The Secret Reward


Part 2 in a Five-Part Lenten Series

Imagine the Academy Awards… in secret.

Someone from the Academy calls. “Congratulations,” the voice says, “you are the Best Actress.” That’s it. There is no gala, no red carpet, no envelope please, no Oscar statuette. No one ever finds out who wins. Only you.

Isn’t that the whole point of an award–that it’s public? How would you feel about getting an award in private?

In this series we are looking deep into that classic clip from the Sermon on the Mount (Matthew 6:1-21), where Jesus warns us away from public shows of fasting, almsgiving and prayer. It must all be done, he insists, “in secret.” It’s a call to turn radically inward, a recognition that God–who “is in secret”–can be met only there.

It takes a lot of faith to forswear all those outward trappings and appearances, and yet the only “reward” we are promised is a secret one. “And your father who sees in secret will reward you.” The divine reward stands in marked contrast to the one the “hypocrites” get. After every depiction of some piety done in front of others Jesus adds, solemnly, “I tell you, they have received their reward.” Clearly, God’s reward is received away from the crowd, alone.

I had to smile at the asterisk in my Bible–right after that line, “and God who sees in secret will reward you.” The footnote reads, “Some manuscripts add ‘openly.’” Somebody had to add that word. Otherwise it doesn’t add up for us. If nobody sees us get the Almighty Nod of Approval, what good is it?

The secret reward brings us to a critical inner reckoning. It asks us to renounce our need to be seen, get credit, look good, be vindicated–to be OK with who we are in God’s sight. God knows how much time we waste trying to get somebody else to tell us we’re worthy, successful, attractive, important.

What Jesus wants for us is a life free from the craziness that comes from looking out there for affirmation and approval. He knows how beautifully freeing it is not to need anyone else to ratify your life. Jesus could live such a life of freedom, careless of what the “important” and “powerful” people thought, because he was so confident of his inner life with the Father, Abba.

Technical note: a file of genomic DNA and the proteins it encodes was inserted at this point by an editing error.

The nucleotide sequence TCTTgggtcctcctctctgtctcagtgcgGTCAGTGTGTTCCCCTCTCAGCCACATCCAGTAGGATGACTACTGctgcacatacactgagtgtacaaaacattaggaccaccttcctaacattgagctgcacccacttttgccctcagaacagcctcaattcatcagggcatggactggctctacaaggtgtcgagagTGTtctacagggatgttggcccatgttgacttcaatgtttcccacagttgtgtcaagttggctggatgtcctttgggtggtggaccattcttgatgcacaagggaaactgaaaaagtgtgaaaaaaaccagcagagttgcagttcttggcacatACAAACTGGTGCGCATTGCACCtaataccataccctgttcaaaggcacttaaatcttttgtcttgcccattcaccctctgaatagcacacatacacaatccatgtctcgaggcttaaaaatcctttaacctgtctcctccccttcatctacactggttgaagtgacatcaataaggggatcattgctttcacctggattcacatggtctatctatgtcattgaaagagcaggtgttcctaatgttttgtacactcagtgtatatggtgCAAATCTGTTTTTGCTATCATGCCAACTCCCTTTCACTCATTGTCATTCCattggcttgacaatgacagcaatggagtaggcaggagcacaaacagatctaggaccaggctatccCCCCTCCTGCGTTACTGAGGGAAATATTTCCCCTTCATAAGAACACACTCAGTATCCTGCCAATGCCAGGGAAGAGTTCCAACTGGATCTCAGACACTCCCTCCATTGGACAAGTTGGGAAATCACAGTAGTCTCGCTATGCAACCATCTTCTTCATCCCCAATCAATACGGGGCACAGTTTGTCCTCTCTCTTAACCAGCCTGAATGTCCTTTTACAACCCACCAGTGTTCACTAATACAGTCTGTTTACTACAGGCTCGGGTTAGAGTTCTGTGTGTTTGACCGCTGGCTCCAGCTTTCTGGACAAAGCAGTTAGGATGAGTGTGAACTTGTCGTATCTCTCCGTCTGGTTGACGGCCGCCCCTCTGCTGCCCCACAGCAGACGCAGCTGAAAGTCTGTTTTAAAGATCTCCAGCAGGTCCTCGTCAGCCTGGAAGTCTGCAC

It’s natural to want the public reward and often we are successful in getting it, but if we follow that path for long it always ends in unhappiness. The outer sources of affirmation dry up and there’s nothing left inside. You spend your whole life trying to get everyone to like you, and at the end you don’t even like yourself. Now is the time, Jesus says, to let all that go and claim the only reward that matters, now and for eternity. The secret one.

Next week: Worship in Secret


Part 1 The Big Secret

The Big Secret

First in a Lenten Series How did I miss this? I’ve been reading this Ash Wednesday gospel for decades. Same every year. Matthew 6. Sermon on the Mount. Yet when I heard it this year, I was struck by what seemed the most obvious, pressing, urgent message of Jesus’ address. It’s the word secret. I…

Gutsy Embrace

I’m not a big fan of “inclusion.” I’m very much for widening the circle of love and embrace, but “inclusion” has been sloganized by liberal Protestants until it means something like vague acceptance. The ideal includers are people with a coat hanger smile who just love everybody! And if that’s what it takes to be…

Four Percent

The rationalists used to be able to laugh at us believer-types, when we stood together and confessed our belief in “all things visible and invisible.” That was before astronomers and physicists discovered “dark matter.” When we look up at the moon and the stars we assume we are seeing all there is in the universe….

Storm the Barricades!

I parked my car in New York last night and came back to find a leaflet jammed into my door handle. I looked down the street; every car had been hit. I saw a picture of the pope and figured it was just an overeager Catholic blanketing the neighborhood with tracts. I opened it and…